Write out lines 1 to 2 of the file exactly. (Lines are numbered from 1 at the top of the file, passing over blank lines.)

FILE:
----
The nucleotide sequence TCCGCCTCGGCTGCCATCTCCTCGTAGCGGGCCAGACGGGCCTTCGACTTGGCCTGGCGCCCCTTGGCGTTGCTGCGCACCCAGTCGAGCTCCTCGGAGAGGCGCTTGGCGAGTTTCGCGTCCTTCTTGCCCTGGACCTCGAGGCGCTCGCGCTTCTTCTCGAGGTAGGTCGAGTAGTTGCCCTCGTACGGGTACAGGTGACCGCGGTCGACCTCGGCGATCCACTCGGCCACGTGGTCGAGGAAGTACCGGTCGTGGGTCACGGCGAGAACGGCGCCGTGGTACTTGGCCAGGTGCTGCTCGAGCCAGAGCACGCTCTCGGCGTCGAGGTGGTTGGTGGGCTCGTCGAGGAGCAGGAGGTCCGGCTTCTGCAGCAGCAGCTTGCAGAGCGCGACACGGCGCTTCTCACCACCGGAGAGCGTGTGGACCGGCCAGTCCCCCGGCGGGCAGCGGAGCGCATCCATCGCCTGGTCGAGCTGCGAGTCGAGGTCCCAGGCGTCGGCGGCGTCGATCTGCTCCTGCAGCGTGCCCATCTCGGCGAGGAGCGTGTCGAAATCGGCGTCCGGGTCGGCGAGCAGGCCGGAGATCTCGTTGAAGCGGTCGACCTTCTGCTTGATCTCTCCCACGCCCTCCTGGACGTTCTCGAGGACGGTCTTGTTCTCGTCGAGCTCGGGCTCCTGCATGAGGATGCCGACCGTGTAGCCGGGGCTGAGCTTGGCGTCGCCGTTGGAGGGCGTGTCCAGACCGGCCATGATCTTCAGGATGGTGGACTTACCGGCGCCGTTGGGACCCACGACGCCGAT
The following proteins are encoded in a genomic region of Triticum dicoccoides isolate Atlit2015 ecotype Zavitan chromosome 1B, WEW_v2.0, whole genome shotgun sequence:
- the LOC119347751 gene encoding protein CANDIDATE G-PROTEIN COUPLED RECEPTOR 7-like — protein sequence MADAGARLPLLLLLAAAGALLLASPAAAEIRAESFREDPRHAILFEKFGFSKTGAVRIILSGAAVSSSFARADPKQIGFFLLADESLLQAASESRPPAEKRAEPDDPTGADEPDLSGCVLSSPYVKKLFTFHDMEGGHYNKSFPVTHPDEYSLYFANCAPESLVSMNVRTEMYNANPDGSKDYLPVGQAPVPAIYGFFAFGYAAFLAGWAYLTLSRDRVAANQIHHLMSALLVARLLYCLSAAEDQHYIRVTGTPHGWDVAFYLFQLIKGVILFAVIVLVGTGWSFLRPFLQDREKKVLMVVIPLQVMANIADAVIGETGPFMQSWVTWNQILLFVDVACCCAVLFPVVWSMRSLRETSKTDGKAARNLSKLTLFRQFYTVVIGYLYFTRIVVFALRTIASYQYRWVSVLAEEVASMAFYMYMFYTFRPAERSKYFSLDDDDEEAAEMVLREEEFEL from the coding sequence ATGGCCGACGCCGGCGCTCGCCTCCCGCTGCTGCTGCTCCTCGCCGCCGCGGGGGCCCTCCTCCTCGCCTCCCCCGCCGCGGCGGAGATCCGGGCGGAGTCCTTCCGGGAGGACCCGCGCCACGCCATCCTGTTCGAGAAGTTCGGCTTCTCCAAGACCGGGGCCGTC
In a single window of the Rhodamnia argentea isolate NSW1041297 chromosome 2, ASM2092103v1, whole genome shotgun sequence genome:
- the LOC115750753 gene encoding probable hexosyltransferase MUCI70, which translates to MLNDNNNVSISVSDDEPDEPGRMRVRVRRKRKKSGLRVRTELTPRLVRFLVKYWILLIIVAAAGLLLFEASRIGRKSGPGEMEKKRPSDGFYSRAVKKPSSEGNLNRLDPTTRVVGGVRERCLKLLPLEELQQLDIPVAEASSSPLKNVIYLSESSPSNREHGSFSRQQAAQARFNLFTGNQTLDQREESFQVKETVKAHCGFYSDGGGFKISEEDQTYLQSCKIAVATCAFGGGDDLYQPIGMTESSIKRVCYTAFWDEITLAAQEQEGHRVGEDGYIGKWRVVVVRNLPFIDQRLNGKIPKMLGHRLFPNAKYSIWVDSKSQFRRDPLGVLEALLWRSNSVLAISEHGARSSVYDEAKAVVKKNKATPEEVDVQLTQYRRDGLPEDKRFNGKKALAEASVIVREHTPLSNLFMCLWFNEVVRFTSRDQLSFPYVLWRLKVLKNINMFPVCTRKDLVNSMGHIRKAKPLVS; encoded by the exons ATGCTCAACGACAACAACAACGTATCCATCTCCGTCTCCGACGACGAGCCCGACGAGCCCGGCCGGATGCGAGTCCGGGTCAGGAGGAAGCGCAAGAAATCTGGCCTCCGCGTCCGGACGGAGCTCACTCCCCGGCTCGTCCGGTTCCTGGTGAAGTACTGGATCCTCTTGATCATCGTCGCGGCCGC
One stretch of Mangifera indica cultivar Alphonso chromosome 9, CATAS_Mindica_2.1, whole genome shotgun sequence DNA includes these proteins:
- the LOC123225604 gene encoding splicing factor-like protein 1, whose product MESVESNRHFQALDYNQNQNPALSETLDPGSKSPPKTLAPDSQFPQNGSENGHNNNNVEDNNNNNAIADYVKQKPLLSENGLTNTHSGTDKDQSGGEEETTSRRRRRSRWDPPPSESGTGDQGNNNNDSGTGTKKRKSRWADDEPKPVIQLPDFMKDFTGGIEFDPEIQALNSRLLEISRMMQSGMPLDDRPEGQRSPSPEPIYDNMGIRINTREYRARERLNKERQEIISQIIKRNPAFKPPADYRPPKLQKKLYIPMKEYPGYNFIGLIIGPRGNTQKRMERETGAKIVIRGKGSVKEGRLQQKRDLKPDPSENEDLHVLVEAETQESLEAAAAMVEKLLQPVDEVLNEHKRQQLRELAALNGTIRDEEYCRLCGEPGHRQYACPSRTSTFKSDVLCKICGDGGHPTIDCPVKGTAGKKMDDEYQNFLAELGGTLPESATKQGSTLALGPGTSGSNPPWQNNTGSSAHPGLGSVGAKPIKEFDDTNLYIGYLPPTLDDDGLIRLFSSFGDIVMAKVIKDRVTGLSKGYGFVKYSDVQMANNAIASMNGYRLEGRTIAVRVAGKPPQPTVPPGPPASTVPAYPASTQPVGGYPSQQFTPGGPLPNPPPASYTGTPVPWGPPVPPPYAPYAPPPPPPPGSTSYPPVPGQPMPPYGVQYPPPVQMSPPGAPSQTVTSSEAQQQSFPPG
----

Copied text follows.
The nucleotide sequence TCCGCCTCGGCTGCCATCTCCTCGTAGCGGGCCAGACGGGCCTTCGACTTGGCCTGGCGCCCCTTGGCGTTGCTGCGCACCCAGTCGAGCTCCTCGGAGAGGCGCTTGGCGAGTTTCGCGTCCTTCTTGCCCTGGACCTCGAGGCGCTCGCGCTTCTTCTCGAGGTAGGTCGAGTAGTTGCCCTCGTACGGGTACAGGTGACCGCGGTCGACCTCGGCGATCCACTCGGCCACGTGGTCGAGGAAGTACCGGTCGTGGGTCACGGCGAGAACGGCGCCGTGGTACTTGGCCAGGTGCTGCTCGAGCCAGAGCACGCTCTCGGCGTCGAGGTGGTTGGTGGGCTCGTCGAGGAGCAGGAGGTCCGGCTTCTGCAGCAGCAGCTTGCAGAGCGCGACACGGCGCTTCTCACCACCGGAGAGCGTGTGGACCGGCCAGTCCCCCGGCGGGCAGCGGAGCGCATCCATCGCCTGGTCGAGCTGCGAGTCGAGGTCCCAGGCGTCGGCGGCGTCGATCTGCTCCTGCAGCGTGCCCATCTCGGCGAGGAGCGTGTCGAAATCGGCGTCCGGGTCGGCGAGCAGGCCGGAGATCTCGTTGAAGCGGTCGACCTTCTGCTTGATCTCTCCCACGCCCTCCTGGACGTTCTCGAGGACGGTCTTGTTCTCGTCGAGCTCGGGCTCCTGCATGAGGATGCCGACCGTGTAGCCGGGGCTGAGCTTGGCGTCGCCGTTGGAGGGCGTGTCCAGACCGGCCATGATCTTCAGGATGGTGGACTTACCGGCGCCGTTGGGACCCACGACGCCGAT
The following proteins are encoded in a genomic region of Triticum dicoccoides isolate Atlit2015 ecotype Zavitan chromosome 1B, WEW_v2.0, whole genome shotgun sequence: